The ACTIVATE intervention aimed to ‘activate’ participants to engage in their pain management more fully. It consisted of four 90-min group sessions conducted by a licensed psychologist (CM) with expertise in chronic pain. Groups were intentionally small (3–8 participants) to facilitate discussion and interaction. Each session included an educational presentation and skills practice (e.g., goal setting, guided imagery, patient-provider communication role play, patient portal navigation). The intervention was designed to be brief (4 weekly sessions), easily accessible (embedded in primary care), and portable (transportable to other health systems). The intervention was not adapted to individual participant needs but was designed to support participants with a range of pain types and severity (e.g., patients with less severe pain conditions and those transitioning from acute to chronic pain), and to serve as a steppingstone to specialized treatment for those with higher pain severity. After each session, the study psychologist self-assessed fidelity to monitor consistent delivery of content.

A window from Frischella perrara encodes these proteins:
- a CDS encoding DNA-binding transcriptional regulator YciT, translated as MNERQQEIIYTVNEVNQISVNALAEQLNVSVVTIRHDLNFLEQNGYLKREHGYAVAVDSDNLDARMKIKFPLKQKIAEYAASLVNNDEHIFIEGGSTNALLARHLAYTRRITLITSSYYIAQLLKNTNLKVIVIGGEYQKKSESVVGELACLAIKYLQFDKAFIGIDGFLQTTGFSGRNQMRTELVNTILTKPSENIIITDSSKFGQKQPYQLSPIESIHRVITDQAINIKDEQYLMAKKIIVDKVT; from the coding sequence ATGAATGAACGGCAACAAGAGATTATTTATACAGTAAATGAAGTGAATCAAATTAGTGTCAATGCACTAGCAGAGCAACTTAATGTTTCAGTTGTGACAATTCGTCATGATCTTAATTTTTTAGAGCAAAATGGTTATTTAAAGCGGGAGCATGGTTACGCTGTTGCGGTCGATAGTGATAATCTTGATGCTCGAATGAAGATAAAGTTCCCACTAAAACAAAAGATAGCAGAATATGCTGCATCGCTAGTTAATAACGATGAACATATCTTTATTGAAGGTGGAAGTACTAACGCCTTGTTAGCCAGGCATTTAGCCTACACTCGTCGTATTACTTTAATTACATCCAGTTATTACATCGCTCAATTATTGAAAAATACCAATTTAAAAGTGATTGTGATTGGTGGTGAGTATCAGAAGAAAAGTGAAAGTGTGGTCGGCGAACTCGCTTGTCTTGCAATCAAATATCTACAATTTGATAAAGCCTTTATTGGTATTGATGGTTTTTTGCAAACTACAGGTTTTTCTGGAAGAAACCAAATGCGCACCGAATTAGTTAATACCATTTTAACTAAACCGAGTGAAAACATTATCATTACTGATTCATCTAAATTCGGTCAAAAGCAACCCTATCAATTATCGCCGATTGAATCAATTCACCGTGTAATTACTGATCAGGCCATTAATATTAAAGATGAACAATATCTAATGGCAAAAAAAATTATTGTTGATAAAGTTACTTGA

The ACTIVATE intervention was based on work by Bernabeo and Holmboe [34], by Hibbard [23, 25], and previous work of the research team linking patients receiving addiction treatment to primary care [35, 36]. The Bernabeo and Holmboe framework focuses on patient competencies that activate and empower patients to take steps to engage in their health and health care [34]. Patient competencies include developing patient-physician communication skills and accessing and utilizing information and services. Specifically, the curriculum (Table 1) incorporated motivational interviewing and cognitive behavioral strategies to build patient competencies of health literacy, shared decision-making skills, use of the health system’s online patient portal and health education resources, as well as provide education on the neurophysiology of pain and the consequences of long-term prescription opioid use.

Table 1 ACTIVATE intervention curriculum

Usual care